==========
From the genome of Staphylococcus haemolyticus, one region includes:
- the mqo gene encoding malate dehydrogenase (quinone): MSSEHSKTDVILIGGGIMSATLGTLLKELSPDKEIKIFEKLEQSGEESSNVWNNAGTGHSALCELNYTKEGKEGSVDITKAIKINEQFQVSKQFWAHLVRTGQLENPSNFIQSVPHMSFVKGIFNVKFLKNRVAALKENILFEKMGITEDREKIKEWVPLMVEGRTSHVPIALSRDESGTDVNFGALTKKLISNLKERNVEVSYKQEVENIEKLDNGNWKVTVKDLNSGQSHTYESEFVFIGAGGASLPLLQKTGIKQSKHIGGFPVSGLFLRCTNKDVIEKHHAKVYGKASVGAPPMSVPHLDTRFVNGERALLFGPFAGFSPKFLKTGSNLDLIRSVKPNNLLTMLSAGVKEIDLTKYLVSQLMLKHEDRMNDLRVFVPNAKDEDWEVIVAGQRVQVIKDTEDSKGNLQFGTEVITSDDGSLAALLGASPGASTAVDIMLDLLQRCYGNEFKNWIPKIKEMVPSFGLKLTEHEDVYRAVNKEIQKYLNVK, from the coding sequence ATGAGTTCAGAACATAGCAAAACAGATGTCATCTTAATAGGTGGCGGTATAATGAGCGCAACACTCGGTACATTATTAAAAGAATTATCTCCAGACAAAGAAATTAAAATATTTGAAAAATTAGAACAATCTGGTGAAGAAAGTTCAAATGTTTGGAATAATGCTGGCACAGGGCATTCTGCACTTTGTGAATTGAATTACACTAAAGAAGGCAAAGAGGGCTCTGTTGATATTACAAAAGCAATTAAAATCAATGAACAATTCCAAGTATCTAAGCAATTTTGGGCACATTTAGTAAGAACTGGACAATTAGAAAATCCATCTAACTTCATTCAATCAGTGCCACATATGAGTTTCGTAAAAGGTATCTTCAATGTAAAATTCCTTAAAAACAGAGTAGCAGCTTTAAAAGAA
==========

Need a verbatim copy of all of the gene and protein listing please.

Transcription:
From the genome of Staphylococcus haemolyticus, one region includes:
- the mqo gene encoding malate dehydrogenase (quinone): MSSEHSKTDVILIGGGIMSATLGTLLKELSPDKEIKIFEKLEQSGEESSNVWNNAGTGHSALCELNYTKEGKEGSVDITKAIKINEQFQVSKQFWAHLVRTGQLENPSNFIQSVPHMSFVKGIFNVKFLKNRVAALKENILFEKMGITEDREKIKEWVPLMVEGRTSHVPIALSRDESGTDVNFGALTKKLISNLKERNVEVSYKQEVENIEKLDNGNWKVTVKDLNSGQSHTYESEFVFIGAGGASLPLLQKTGIKQSKHIGGFPVSGLFLRCTNKDVIEKHHAKVYGKASVGAPPMSVPHLDTRFVNGERALLFGPFAGFSPKFLKTGSNLDLIRSVKPNNLLTMLSAGVKEIDLTKYLVSQLMLKHEDRMNDLRVFVPNAKDEDWEVIVAGQRVQVIKDTEDSKGNLQFGTEVITSDDGSLAALLGASPGASTAVDIMLDLLQRCYGNEFKNWIPKIKEMVPSFGLKLTEHEDVYRAVNKEIQKYLNVK, from the coding sequence ATGAGTTCAGAACATAGCAAAACAGATGTCATCTTAATAGGTGGCGGTATAATGAGCGCAACACTCGGTACATTATTAAAAGAATTATCTCCAGACAAAGAAATTAAAATATTTGAAAAATTAGAACAATCTGGTGAAGAAAGTTCAAATGTTTGGAATAATGCTGGCACAGGGCATTCTGCACTTTGTGAATTGAATTACACTAAAGAAGGCAAAGAGGGCTCTGTTGATATTACAAAAGCAATTAAAATCAATGAACAATTCCAAGTATCTAAGCAATTTTGGGCACATTTAGTAAGAACTGGACAATTAGAAAATCCATCTAACTTCATTCAATCAGTGCCACATATGAGTTTCGTAAAAGGTATCTTCAATGTAAAATTCCTTAAAAACAGAGTAGCAGCTTTAAAAGAA